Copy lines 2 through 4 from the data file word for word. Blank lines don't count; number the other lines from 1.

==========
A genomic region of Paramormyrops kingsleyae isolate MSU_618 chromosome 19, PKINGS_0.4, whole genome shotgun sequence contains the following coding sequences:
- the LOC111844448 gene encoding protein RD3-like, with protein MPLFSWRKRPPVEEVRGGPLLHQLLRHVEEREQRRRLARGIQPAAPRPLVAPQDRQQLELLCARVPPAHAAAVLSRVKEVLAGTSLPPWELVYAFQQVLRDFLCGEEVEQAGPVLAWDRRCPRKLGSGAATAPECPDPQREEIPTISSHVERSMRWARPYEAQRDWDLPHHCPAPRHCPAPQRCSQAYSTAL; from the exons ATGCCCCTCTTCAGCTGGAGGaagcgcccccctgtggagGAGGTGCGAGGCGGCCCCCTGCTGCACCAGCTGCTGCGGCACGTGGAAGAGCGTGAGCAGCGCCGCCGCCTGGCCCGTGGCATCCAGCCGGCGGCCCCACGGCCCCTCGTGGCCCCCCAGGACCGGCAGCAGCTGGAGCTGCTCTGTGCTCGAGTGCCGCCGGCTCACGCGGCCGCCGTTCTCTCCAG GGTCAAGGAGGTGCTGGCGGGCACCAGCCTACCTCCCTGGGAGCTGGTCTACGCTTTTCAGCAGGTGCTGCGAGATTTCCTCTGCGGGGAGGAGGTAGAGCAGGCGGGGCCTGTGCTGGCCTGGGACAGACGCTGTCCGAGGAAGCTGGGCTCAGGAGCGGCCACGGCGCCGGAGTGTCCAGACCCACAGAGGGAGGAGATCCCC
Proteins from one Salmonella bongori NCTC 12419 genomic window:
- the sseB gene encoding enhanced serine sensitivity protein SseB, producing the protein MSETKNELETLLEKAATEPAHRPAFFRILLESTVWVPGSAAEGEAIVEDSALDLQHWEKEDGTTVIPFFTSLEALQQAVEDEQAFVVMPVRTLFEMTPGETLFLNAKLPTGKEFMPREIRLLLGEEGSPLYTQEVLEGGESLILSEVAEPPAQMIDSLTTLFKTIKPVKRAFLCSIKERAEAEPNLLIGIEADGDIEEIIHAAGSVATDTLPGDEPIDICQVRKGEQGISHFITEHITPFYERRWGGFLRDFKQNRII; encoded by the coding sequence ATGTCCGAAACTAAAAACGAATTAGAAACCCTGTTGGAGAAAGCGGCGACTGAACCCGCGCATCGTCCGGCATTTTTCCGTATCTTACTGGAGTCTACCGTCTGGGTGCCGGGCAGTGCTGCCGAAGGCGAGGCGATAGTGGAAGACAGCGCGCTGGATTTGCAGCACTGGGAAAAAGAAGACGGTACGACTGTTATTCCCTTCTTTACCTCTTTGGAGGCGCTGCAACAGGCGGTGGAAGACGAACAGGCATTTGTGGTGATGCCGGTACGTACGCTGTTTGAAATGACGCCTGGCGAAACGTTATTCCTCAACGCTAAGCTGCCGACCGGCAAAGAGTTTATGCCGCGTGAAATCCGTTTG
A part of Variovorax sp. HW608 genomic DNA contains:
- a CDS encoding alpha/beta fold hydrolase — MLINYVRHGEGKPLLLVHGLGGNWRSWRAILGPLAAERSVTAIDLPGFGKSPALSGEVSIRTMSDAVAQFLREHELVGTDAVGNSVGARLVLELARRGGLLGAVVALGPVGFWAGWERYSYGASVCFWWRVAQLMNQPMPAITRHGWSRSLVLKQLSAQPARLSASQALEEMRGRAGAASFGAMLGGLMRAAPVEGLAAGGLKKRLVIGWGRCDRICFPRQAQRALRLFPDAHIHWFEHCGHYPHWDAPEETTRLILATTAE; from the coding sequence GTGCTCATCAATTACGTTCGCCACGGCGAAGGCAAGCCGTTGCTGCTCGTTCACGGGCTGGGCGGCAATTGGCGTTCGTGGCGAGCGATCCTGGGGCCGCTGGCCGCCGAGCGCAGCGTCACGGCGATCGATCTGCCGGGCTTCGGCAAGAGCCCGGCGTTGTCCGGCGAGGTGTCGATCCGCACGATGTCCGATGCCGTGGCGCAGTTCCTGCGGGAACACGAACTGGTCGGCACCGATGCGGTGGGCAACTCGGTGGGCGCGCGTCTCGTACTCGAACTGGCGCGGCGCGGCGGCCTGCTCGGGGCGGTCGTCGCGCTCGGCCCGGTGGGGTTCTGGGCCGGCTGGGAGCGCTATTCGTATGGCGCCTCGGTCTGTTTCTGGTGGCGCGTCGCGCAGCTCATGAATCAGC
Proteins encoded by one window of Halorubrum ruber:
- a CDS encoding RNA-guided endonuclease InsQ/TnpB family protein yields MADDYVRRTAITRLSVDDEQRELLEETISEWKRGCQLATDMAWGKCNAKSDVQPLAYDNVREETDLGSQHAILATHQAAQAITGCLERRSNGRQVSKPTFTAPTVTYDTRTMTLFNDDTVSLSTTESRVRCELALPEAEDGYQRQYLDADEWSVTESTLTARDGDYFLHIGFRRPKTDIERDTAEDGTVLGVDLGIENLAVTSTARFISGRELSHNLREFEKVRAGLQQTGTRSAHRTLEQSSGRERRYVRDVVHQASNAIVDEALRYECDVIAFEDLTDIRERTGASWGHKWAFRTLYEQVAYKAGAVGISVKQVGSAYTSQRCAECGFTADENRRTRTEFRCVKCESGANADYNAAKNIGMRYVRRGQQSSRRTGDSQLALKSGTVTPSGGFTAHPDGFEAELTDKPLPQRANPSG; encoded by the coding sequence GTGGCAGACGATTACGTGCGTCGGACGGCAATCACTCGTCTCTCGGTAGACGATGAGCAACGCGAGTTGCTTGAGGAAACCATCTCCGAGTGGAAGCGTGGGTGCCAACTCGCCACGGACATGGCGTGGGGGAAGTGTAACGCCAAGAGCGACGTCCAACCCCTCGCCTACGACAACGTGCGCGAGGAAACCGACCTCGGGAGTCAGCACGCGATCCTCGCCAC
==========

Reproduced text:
- the LOC111844448 gene encoding protein RD3-like, with protein MPLFSWRKRPPVEEVRGGPLLHQLLRHVEEREQRRRLARGIQPAAPRPLVAPQDRQQLELLCARVPPAHAAAVLSRVKEVLAGTSLPPWELVYAFQQVLRDFLCGEEVEQAGPVLAWDRRCPRKLGSGAATAPECPDPQREEIPTISSHVERSMRWARPYEAQRDWDLPHHCPAPRHCPAPQRCSQAYSTAL; from the exons ATGCCCCTCTTCAGCTGGAGGaagcgcccccctgtggagGAGGTGCGAGGCGGCCCCCTGCTGCACCAGCTGCTGCGGCACGTGGAAGAGCGTGAGCAGCGCCGCCGCCTGGCCCGTGGCATCCAGCCGGCGGCCCCACGGCCCCTCGTGGCCCCCCAGGACCGGCAGCAGCTGGAGCTGCTCTGTGCTCGAGTGCCGCCGGCTCACGCGGCCGCCGTTCTCTCCAG GGTCAAGGAGGTGCTGGCGGGCACCAGCCTACCTCCCTGGGAGCTGGTCTACGCTTTTCAGCAGGTGCTGCGAGATTTCCTCTGCGGGGAGGAGGTAGAGCAGGCGGGGCCTGTGCTGGCCTGGGACAGACGCTGTCCGAGGAAGCTGGGCTCAGGAGCGGCCACGGCGCCGGAGTGTCCAGACCCACAGAGGGAGGAGATCCCC
Proteins from one Salmonella bongori NCTC 12419 genomic window:
- the sseB gene encoding enhanced serine sensitivity protein SseB, producing the protein MSETKNELETLLEKAATEPAHRPAFFRILLESTVWVPGSAAEGEAIVEDSALDLQHWEKEDGTTVIPFFTSLEALQQAVEDEQAFVVMPVRTLFEMTPGETLFLNAKLPTGKEFMPREIRLLLGEEGSPLYTQEVLEGGESLILSEVAEPPAQMIDSLTTLFKTIKPVKRAFLCSIKERAEAEPNLLIGIEADGDIEEIIHAAGSVATDTLPGDEPIDICQVRKGEQGISHFITEHITPFYERRWGGFLRDFKQNRII; encoded by the coding sequence ATGTCCGAAACTAAAAACGAATTAGAAACCCTGTTGGAGAAAGCGGCGACTGAACCCGCGCATCGTCCGGCATTTTTCCGTATCTTACTGGAGTCTACCGTCTGGGTGCCGGGCAGTGCTGCCGAAGGCGAGGCGATAGTGGAAGACAGCGCGCTGGATTTGCAGCACTGGGAAAAAGAAGACGGTACGACTGTTATTCCCTTCTTTACCTCTTTGGAGGCGCTGCAACAGGCGGTGGAAGACGAACAGGCATTTGTGGTGATGCCGGTACGTACGCTGTTTGAAATGACGCCTGGCGAAACGTTATTCCTCAACGCTAAGCTGCCGACCGGCAAAGAGTTTATGCCGCGTGAAATCCGTTTG